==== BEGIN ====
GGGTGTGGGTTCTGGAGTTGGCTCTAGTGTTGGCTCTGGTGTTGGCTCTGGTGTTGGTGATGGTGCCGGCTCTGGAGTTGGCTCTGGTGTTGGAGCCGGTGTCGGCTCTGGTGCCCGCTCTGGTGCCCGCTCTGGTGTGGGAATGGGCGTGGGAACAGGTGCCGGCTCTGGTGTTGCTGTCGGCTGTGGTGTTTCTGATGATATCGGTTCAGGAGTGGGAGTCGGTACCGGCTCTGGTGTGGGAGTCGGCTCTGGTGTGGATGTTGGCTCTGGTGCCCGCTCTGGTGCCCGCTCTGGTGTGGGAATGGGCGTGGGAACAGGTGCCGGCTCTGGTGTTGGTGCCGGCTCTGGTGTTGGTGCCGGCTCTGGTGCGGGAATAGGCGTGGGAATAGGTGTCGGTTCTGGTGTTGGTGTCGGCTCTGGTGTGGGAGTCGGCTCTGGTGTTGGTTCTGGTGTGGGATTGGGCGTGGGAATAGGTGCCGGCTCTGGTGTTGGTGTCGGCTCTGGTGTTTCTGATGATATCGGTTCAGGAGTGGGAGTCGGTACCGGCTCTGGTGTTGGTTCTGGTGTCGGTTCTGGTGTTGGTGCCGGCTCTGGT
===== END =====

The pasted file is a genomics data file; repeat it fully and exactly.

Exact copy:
GGGTGTGGGTTCTGGAGTTGGCTCTAGTGTTGGCTCTGGTGTTGGCTCTGGTGTTGGTGATGGTGCCGGCTCTGGAGTTGGCTCTGGTGTTGGAGCCGGTGTCGGCTCTGGTGCCCGCTCTGGTGCCCGCTCTGGTGTGGGAATGGGCGTGGGAACAGGTGCCGGCTCTGGTGTTGCTGTCGGCTGTGGTGTTTCTGATGATATCGGTTCAGGAGTGGGAGTCGGTACCGGCTCTGGTGTGGGAGTCGGCTCTGGTGTGGATGTTGGCTCTGGTGCCCGCTCTGGTGCCCGCTCTGGTGTGGGAATGGGCGTGGGAACAGGTGCCGGCTCTGGTGTTGGTGCCGGCTCTGGTGTTGGTGCCGGCTCTGGTGCGGGAATAGGCGTGGGAATAGGTGTCGGTTCTGGTGTTGGTGTCGGCTCTGGTGTGGGAGTCGGCTCTGGTGTTGGTTCTGGTGTGGGATTGGGCGTGGGAATAGGTGCCGGCTCTGGTGTTGGTGTCGGCTCTGGTGTTTCTGATGATATCGGTTCAGGAGTGGGAGTCGGTACCGGCTCTGGTGTTGGTTCTGGTGTCGGTTCTGGTGTTGGTGCCGGCTCTGGT